By Andrew Dundas
The NOAA Hollings Scholarship Program offers academic support and a full-time, paid internship at a NOAA facility to undergraduates interested in ocean and atmospheric sciences. Students learn through firsthand experience about research, technology, and education within their fields. This summer, NCICS hosted two Hollings scholars: Rachel Phinney and Chase Graham. Rachel is a Meteorology-Climatology major at the University of Nebraska-Lincoln, where she serves as president of UNL’s student chapter of the American Meteorological Society and as secretary for the Students of Earth and Atmospheric Science club. Chase studies Atmospheric Science at the University of North Carolina-Asheville.
Rachel’s interests lie in how climate change will affect weather on a day-to-day basis. She worked with Jared Rennie of NCICS and Matt Menne of NOAA NCEI to create a visualization tool demonstrating how precipitation extremes have changed and will change in the future. They used the Global Historical Climatology Network-Daily dataset to calculate historic extreme precipitations metrics across the United States then projected these trends to 2100 using downscaled climate model projections based on the localized constructed analogs (LOCA) dataset. The information is then displayed in a way which tells a story to its users.
Rachel feels that her internship with NCICS has aided her by teaching her more technical skills, including programming and the use of Geographic Information Systems (GIS) software. Her mentor Jared, who was also a Hollings scholar during college, believes that the Hollings Scholarship program takes students a couple notches higher when it comes to applying for jobs and graduate studies. Jared noted that the job market is tough and the Hollings scholar program can be just the thing to make these young scholars stand out. Rachel also credits Jared with taking the time to foster networking opportunities.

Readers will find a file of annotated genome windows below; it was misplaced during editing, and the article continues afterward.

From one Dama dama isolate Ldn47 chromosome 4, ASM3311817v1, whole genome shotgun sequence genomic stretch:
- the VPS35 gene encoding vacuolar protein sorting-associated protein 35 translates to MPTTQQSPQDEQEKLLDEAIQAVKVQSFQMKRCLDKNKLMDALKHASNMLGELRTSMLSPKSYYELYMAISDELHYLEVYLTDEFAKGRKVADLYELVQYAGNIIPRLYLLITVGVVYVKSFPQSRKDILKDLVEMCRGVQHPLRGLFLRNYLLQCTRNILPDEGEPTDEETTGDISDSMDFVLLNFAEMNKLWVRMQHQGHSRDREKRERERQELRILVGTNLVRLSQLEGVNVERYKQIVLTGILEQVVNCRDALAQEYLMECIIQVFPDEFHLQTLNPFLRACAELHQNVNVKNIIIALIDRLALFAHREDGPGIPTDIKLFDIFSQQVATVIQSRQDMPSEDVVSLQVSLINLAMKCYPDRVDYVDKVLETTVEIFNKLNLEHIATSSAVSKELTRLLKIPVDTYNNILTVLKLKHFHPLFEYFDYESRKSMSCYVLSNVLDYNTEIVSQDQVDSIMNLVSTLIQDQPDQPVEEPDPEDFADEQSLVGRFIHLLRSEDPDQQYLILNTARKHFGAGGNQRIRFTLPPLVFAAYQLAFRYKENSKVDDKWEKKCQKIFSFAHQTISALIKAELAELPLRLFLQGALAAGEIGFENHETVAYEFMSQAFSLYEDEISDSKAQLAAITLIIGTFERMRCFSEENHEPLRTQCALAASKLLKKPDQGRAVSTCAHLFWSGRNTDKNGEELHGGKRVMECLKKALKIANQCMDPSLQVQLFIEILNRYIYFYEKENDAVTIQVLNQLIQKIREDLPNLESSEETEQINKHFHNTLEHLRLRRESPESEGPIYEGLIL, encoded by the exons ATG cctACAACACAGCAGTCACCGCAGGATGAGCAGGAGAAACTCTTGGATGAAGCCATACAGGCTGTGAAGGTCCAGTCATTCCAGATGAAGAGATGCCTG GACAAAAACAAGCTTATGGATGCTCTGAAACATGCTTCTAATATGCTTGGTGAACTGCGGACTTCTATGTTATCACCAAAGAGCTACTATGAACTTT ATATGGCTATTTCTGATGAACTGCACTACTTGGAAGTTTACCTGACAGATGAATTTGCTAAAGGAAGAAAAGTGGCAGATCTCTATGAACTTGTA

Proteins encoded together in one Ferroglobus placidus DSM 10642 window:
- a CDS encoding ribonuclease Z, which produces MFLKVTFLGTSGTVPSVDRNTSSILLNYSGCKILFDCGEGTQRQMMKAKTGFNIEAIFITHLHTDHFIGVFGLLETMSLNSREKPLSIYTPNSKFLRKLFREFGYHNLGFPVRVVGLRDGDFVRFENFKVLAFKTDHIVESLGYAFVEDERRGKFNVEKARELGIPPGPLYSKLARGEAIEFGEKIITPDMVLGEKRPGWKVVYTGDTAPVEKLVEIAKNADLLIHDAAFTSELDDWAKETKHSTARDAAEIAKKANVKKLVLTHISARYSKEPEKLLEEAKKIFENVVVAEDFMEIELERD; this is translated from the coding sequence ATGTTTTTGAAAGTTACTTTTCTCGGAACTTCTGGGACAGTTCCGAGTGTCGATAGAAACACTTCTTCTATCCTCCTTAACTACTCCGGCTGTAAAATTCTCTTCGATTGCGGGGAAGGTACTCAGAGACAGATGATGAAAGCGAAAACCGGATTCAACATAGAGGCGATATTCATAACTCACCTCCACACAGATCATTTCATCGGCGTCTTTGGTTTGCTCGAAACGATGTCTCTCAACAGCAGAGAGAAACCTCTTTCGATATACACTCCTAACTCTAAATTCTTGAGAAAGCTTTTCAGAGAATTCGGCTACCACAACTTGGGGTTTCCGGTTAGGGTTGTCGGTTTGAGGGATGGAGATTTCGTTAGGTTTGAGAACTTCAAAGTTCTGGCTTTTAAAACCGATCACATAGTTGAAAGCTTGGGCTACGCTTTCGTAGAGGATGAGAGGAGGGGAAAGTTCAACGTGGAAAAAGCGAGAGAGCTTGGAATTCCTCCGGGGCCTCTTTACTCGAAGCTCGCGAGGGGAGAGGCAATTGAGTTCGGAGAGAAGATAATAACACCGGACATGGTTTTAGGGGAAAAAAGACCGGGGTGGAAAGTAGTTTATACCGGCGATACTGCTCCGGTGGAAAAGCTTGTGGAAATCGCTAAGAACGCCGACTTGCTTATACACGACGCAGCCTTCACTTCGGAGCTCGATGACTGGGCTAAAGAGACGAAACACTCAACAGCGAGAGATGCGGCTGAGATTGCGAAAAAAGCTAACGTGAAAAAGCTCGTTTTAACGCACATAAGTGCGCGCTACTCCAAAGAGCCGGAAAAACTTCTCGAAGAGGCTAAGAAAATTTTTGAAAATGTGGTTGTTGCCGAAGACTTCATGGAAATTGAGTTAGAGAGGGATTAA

Chase found participating in real research to be extremely beneficial. As his first experience with scholarly research, Chase said the experience proved to be helpful both in learning the process and identifying whether research is a field he will want to pursue. His project focused on the nature of tropical cyclones in the southeastern United States. Chase used precipitation data from the PERSIANN Climate Data Record dataset and tropical cyclone track information to characterize how tropical cyclones contributed to rainfall in the region from 1998–2012, which was a particularly active period in the Southeast. This is a continuation of work that his mentor, Olivier Prat, has been doing with NCEI’s Brian Nelson in recent years.
Olivier notes that at 10 weeks, the length of the program is relatively short, pressing the students to really work towards their goals, but long enough for the pace to be overwhelming. Olivier added that having this research experience before going to grad school gives the students a skill that they will not need to discover on their own.
Rachel and Chase concluded their time at NCICS and NCEI by presenting the results of their work on July 28, 2017, at NCEI’s headquarters in Asheville, North Carolina.
For more on the 2017 Hollings scholars, see the NCEI web story.